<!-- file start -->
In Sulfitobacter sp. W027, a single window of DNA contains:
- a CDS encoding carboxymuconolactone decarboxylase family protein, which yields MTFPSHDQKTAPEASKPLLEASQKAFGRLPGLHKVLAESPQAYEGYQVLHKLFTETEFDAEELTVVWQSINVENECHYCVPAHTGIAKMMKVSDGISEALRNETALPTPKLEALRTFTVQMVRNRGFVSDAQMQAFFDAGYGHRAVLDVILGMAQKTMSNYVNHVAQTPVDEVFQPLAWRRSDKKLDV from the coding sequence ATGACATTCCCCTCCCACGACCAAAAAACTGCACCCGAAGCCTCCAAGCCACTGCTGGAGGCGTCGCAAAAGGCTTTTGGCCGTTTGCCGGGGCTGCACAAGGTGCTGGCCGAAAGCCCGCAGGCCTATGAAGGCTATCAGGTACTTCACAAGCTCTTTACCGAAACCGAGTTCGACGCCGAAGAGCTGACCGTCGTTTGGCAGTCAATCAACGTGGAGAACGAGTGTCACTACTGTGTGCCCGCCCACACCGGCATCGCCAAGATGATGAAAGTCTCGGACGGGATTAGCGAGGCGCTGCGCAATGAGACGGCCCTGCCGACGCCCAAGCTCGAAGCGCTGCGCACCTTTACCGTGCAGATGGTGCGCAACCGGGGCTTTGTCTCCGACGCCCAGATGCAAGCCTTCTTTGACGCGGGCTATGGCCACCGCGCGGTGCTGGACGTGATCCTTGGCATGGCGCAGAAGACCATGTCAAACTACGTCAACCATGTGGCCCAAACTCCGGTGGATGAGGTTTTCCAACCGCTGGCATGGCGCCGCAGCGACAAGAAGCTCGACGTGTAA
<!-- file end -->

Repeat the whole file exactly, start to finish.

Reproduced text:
In Sulfitobacter sp. W027, a single window of DNA contains:
- a CDS encoding carboxymuconolactone decarboxylase family protein, which yields MTFPSHDQKTAPEASKPLLEASQKAFGRLPGLHKVLAESPQAYEGYQVLHKLFTETEFDAEELTVVWQSINVENECHYCVPAHTGIAKMMKVSDGISEALRNETALPTPKLEALRTFTVQMVRNRGFVSDAQMQAFFDAGYGHRAVLDVILGMAQKTMSNYVNHVAQTPVDEVFQPLAWRRSDKKLDV from the coding sequence ATGACATTCCCCTCCCACGACCAAAAAACTGCACCCGAAGCCTCCAAGCCACTGCTGGAGGCGTCGCAAAAGGCTTTTGGCCGTTTGCCGGGGCTGCACAAGGTGCTGGCCGAAAGCCCGCAGGCCTATGAAGGCTATCAGGTACTTCACAAGCTCTTTACCGAAACCGAGTTCGACGCCGAAGAGCTGACCGTCGTTTGGCAGTCAATCAACGTGGAGAACGAGTGTCACTACTGTGTGCCCGCCCACACCGGCATCGCCAAGATGATGAAAGTCTCGGACGGGATTAGCGAGGCGCTGCGCAATGAGACGGCCCTGCCGACGCCCAAGCTCGAAGCGCTGCGCACCTTTACCGTGCAGATGGTGCGCAACCGGGGCTTTGTCTCCGACGCCCAGATGCAAGCCTTCTTTGACGCGGGCTATGGCCACCGCGCGGTGCTGGACGTGATCCTTGGCATGGCGCAGAAGACCATGTCAAACTACGTCAACCATGTGGCCCAAACTCCGGTGGATGAGGTTTTCCAACCGCTGGCATGGCGCCGCAGCGACAAGAAGCTCGACGTGTAA